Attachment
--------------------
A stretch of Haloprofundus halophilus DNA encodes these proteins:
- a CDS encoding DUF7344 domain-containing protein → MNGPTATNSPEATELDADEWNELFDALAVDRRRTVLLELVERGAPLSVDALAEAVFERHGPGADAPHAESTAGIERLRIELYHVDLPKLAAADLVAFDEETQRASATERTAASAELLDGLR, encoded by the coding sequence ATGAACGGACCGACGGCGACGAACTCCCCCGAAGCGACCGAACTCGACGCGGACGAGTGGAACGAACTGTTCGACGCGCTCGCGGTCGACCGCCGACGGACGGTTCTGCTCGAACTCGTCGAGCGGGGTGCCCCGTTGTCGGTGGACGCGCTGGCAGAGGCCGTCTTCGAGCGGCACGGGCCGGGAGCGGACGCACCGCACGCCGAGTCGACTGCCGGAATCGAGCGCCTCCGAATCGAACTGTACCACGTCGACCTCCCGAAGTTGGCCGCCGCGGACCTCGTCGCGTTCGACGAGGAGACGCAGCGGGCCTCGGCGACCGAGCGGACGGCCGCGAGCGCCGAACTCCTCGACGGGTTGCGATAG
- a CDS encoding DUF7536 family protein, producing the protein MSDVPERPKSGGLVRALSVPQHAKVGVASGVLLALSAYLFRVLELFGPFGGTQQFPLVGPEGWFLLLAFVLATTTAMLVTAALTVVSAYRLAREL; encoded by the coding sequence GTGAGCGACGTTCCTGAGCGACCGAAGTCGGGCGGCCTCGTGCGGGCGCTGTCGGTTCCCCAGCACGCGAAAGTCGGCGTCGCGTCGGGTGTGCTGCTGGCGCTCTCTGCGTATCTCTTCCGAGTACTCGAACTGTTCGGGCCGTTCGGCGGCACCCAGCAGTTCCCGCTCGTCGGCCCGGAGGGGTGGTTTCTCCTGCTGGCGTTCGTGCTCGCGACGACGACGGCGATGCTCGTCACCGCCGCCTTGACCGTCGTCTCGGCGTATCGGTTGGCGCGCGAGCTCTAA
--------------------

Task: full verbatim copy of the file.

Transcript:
A stretch of Haloprofundus halophilus DNA encodes these proteins:
- a CDS encoding DUF7344 domain-containing protein → MNGPTATNSPEATELDADEWNELFDALAVDRRRTVLLELVERGAPLSVDALAEAVFERHGPGADAPHAESTAGIERLRIELYHVDLPKLAAADLVAFDEETQRASATERTAASAELLDGLR, encoded by the coding sequence ATGAACGGACCGACGGCGACGAACTCCCCCGAAGCGACCGAACTCGACGCGGACGAGTGGAACGAACTGTTCGACGCGCTCGCGGTCGACCGCCGACGGACGGTTCTGCTCGAACTCGTCGAGCGGGGTGCCCCGTTGTCGGTGGACGCGCTGGCAGAGGCCGTCTTCGAGCGGCACGGGCCGGGAGCGGACGCACCGCACGCCGAGTCGACTGCCGGAATCGAGCGCCTCCGAATCGAACTGTACCACGTCGACCTCCCGAAGTTGGCCGCCGCGGACCTCGTCGCGTTCGACGAGGAGACGCAGCGGGCCTCGGCGACCGAGCGGACGGCCGCGAGCGCCGAACTCCTCGACGGGTTGCGATAG
- a CDS encoding DUF7536 family protein, producing the protein MSDVPERPKSGGLVRALSVPQHAKVGVASGVLLALSAYLFRVLELFGPFGGTQQFPLVGPEGWFLLLAFVLATTTAMLVTAALTVVSAYRLAREL; encoded by the coding sequence GTGAGCGACGTTCCTGAGCGACCGAAGTCGGGCGGCCTCGTGCGGGCGCTGTCGGTTCCCCAGCACGCGAAAGTCGGCGTCGCGTCGGGTGTGCTGCTGGCGCTCTCTGCGTATCTCTTCCGAGTACTCGAACTGTTCGGGCCGTTCGGCGGCACCCAGCAGTTCCCGCTCGTCGGCCCGGAGGGGTGGTTTCTCCTGCTGGCGTTCGTGCTCGCGACGACGACGGCGATGCTCGTCACCGCCGCCTTGACCGTCGTCTCGGCGTATCGGTTGGCGCGCGAGCTCTAA